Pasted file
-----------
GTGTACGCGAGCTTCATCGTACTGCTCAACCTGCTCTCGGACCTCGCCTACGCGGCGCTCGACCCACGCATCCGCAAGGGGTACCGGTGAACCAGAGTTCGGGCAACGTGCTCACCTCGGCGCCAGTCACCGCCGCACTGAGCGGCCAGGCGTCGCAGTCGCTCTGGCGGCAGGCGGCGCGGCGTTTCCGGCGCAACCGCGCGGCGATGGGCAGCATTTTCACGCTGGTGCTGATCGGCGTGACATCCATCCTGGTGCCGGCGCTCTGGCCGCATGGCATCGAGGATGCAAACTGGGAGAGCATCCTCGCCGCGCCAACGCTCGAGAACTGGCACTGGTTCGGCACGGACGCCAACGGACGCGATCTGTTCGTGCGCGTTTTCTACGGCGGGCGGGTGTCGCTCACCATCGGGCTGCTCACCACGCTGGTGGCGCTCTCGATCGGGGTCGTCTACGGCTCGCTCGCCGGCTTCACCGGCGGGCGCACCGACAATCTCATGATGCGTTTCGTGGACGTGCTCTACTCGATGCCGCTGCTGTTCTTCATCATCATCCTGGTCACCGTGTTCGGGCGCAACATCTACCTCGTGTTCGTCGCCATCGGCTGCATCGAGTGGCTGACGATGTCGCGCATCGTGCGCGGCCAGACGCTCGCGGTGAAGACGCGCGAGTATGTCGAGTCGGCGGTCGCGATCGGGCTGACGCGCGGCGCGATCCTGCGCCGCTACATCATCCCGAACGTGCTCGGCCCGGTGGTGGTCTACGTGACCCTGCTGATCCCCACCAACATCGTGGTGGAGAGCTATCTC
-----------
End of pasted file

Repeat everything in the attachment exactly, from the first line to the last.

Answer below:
GTGTACGCGAGCTTCATCGTACTGCTCAACCTGCTCTCGGACCTCGCCTACGCGGCGCTCGACCCACGCATCCGCAAGGGGTACCGGTGAACCAGAGTTCGGGCAACGTGCTCACCTCGGCGCCAGTCACCGCCGCACTGAGCGGCCAGGCGTCGCAGTCGCTCTGGCGGCAGGCGGCGCGGCGTTTCCGGCGCAACCGCGCGGCGATGGGCAGCATTTTCACGCTGGTGCTGATCGGCGTGACATCCATCCTGGTGCCGGCGCTCTGGCCGCATGGCATCGAGGATGCAAACTGGGAGAGCATCCTCGCCGCGCCAACGCTCGAGAACTGGCACTGGTTCGGCACGGACGCCAACGGACGCGATCTGTTCGTGCGCGTTTTCTACGGCGGGCGGGTGTCGCTCACCATCGGGCTGCTCACCACGCTGGTGGCGCTCTCGATCGGGGTCGTCTACGGCTCGCTCGCCGGCTTCACCGGCGGGCGCACCGACAATCTCATGATGCGTTTCGTGGACGTGCTCTACTCGATGCCGCTGCTGTTCTTCATCATCATCCTGGTCACCGTGTTCGGGCGCAACATCTACCTCGTGTTCGTCGCCATCGGCTGCATCGAGTGGCTGACGATGTCGCGCATCGTGCGCGGCCAGACGCTCGCGGTGAAGACGCGCGAGTATGTCGAGTCGGCGGTCGCGATCGGGCTGACGCGCGGCGCGATCCTGCGCCGCTACATCATCCCGAACGTGCTCGGCCCGGTGGTGGTCTACGTGACCCTGCTGATCCCCACCAACATCGTGGTGGAGAGCTATCTC